Last edited by reverb66 at Nov 13, 2015,
#11
A good way to think about a scale is that it is a recipe for creating a sound palette to work with. The recipe says what intervals to use (e.g. 1,2,3,4,5,6,7 for major scale, or 1, b3, 4, b5,5, b7, for minor blues scale etc.) The start note determines then the exact notes you get, using the recipe. You then put these different intervals to work ... some will make the ear want to hear a different interval following on, others don't. For example, in major scale, the 4 sets up an expectation for 3, and 7 sets up an expectation for 1 above, 2 for 1 below, 6 for 5. Similarly, in the blues, the b5 sets up an expectation for 4 or 5. These intervals can be grouped into chords and so on, and progressions. The progressions tend to give the impression that the 1 of the scale is the centre of the music focus ("the tonal centre"), as do the choice of intervals in a melody (which ones get the emphasis).

This same concept applies to pretty much most scales ... so modes are just other recipes. It's true they originate from parent scale recipes ... but it's a waste of time knowing that ... you need to know hopw to use the recipe, same as above.

So, Dorian for example is (1,2,b3,4,5,6,b7) ... b7 sets up expectation of 1, or 5, mostly. 6 to 5. And so on. If you're happy to accept major scale without questioning its recipe, then I stronglt suggest you do the same with the various modes ... accept them as they are and learn how to use their sounds ... and poay lip service to where they originate from (it's worrying about their origin that causes all the unnecessary confusion)
Last edited by jerrykramskoy at Nov 13, 2015,
#12
Quote by reverb66
If you want to attend music in college and you are 15 - sign up for classical guitar lessons at your local University now. You'll learn how to read music, play complex college -level music and know your entire fretboard. Run through the first year curriculum. Do that for a year at least. You could also take some jazz lessons as well if that's your thing. Since you're into metal, classical is a better fit I think.

The smartest thing to do would be to pick the college you want to attend and take lessons with one of the profs there via skype or in person - they can prep you for the curriculum and you would be practically guaranteed a spot if you're up to par since you'll have a connection to the school already.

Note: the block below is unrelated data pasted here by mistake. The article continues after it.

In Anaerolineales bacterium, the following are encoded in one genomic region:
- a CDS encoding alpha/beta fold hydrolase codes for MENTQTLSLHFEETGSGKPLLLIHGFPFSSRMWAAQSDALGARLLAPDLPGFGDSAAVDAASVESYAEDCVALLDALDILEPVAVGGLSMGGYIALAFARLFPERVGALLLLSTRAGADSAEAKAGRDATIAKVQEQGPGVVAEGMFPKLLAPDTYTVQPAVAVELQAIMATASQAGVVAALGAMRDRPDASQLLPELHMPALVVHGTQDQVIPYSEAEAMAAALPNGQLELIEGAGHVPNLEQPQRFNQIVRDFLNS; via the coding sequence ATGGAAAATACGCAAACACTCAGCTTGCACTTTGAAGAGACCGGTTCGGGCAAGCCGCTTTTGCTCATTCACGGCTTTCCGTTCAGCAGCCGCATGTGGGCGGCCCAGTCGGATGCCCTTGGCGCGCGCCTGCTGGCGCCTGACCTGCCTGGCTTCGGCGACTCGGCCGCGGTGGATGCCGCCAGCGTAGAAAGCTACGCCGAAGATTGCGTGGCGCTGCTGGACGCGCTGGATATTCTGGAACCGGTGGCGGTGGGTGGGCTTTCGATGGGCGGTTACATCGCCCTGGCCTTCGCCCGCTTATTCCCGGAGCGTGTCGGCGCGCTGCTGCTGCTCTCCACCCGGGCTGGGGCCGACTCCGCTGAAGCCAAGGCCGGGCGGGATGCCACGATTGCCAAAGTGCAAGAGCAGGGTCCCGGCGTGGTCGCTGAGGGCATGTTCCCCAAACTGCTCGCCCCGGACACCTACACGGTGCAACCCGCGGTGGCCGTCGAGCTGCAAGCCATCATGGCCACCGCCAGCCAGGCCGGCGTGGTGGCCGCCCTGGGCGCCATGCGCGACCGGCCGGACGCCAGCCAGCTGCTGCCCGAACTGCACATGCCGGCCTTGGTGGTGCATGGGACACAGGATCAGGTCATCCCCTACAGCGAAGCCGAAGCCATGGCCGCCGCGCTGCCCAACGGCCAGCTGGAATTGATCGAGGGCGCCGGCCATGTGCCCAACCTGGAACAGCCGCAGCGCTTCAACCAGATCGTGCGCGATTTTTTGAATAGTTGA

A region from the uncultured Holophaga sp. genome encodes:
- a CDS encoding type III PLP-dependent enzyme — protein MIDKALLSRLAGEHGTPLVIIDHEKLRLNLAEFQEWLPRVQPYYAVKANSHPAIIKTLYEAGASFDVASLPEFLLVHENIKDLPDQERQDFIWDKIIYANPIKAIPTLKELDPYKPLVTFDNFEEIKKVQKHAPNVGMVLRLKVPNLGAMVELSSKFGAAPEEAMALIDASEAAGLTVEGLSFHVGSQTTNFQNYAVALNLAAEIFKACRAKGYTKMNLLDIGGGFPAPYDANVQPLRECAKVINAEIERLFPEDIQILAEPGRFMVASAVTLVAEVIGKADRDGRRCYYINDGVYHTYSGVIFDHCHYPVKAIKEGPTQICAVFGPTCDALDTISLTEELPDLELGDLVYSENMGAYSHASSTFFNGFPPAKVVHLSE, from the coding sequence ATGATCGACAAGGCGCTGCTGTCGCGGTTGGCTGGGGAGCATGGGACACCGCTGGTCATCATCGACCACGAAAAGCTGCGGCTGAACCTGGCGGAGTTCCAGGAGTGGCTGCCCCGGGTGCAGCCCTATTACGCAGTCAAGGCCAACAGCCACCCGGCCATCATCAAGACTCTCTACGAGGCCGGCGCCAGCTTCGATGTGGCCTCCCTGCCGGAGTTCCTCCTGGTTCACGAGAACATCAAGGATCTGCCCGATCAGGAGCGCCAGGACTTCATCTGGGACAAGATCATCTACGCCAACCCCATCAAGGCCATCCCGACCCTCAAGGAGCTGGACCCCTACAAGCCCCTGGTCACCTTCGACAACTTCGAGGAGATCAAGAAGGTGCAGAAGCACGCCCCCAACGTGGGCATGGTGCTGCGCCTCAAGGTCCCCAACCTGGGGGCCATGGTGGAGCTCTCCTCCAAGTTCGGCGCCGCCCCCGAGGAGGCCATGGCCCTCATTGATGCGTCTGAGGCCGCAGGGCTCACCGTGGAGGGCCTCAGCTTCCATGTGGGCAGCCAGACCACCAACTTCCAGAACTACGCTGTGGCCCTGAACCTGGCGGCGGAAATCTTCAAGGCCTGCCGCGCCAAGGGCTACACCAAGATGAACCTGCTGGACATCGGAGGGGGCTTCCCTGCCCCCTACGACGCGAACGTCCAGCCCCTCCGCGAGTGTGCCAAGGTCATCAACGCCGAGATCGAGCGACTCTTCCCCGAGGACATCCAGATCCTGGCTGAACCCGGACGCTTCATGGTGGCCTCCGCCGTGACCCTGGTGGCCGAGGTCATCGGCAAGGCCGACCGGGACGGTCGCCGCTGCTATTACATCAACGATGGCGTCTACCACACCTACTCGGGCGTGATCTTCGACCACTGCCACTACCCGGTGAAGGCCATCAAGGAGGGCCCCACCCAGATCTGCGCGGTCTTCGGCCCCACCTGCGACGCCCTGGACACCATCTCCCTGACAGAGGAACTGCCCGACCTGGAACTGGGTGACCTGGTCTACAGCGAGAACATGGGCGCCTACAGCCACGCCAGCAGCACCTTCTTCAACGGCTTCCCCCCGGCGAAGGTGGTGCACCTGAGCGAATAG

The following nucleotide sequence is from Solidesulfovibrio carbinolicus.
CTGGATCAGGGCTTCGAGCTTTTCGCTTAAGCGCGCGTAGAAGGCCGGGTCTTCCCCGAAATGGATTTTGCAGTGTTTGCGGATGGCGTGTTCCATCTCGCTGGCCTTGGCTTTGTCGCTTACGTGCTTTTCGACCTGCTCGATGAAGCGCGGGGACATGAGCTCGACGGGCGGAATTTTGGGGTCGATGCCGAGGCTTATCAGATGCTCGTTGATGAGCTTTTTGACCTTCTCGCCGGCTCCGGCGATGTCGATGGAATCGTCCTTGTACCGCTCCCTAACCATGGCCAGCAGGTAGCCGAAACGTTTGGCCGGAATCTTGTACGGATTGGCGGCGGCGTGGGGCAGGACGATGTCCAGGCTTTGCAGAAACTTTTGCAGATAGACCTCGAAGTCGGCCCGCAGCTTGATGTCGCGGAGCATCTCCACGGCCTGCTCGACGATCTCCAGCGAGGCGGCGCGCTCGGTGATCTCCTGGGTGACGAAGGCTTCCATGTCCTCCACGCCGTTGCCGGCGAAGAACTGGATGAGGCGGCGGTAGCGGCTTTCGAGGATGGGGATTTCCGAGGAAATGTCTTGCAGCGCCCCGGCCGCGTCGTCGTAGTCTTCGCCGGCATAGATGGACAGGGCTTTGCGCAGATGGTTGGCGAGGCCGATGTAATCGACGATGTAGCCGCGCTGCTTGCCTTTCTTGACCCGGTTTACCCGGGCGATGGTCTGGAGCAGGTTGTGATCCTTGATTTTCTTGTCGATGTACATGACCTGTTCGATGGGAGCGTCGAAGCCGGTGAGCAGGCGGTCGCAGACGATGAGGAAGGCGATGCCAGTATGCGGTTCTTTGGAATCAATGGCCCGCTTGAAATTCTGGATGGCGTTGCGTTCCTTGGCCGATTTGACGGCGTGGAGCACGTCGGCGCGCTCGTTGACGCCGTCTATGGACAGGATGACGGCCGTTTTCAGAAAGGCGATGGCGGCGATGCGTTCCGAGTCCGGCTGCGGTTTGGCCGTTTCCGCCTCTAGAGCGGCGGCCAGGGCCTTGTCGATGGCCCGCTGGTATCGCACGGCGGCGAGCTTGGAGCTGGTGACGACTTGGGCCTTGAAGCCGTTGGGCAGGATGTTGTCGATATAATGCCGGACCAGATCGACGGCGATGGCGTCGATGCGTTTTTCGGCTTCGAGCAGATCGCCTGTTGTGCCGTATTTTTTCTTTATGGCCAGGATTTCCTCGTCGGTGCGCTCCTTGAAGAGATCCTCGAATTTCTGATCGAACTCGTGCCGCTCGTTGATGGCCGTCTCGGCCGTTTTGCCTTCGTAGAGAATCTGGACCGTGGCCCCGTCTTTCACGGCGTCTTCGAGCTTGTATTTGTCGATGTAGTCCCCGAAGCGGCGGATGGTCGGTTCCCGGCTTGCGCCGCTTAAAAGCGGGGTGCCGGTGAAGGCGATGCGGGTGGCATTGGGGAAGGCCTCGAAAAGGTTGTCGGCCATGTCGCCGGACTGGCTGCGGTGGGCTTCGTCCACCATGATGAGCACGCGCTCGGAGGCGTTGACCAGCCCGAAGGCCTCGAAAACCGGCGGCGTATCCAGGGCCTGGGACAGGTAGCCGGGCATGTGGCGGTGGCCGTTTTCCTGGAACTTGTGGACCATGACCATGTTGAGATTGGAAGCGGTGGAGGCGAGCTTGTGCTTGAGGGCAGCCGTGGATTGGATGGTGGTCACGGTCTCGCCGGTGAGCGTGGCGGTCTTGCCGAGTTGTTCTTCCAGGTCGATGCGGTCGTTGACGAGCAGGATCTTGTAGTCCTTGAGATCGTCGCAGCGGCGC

My teacher has college experience and is my teacher and home room he makes us read music and so far I know the key of C,G,and A in 1,2,4,5,12 position
#13
Why exactly do you want to go to school for that? If you want to to learn shit, well like everyone else has mentioned, you gotta know your shit just to get in. It probably still depends on the school..

Regardless my advice would be to also get all your techniques down and be able to play, just as a single recommendation, tumeni notes by Steve Morse. I say this because I learned so much about theory n shit, then I decided I wasn't happy with my skill level. Theory don't mean shit unless you can use it.
#14
Check out Pebber Brown on YouTube he's got loads of free lessons and he use to teach at Berklee.
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#15
Disorganized lessons on tremolo picking and exotic scales aren't getting anyone into music school. A real teacher is necessary.

Quote by hulkisexy
My teacher has college experience and is my teacher and home room he makes us read music and so far I know the key of C,G,and A in 1,2,4,5,12 position


What's your repertoire look like? Do you have any favorite pieces that showcase the guitar? And is your teacher able to give you private lessons specifically to achieve the goal of music school admission? A lot of music school applicants who are already really good at their instrument spend well over a year getting their audition pieces ready.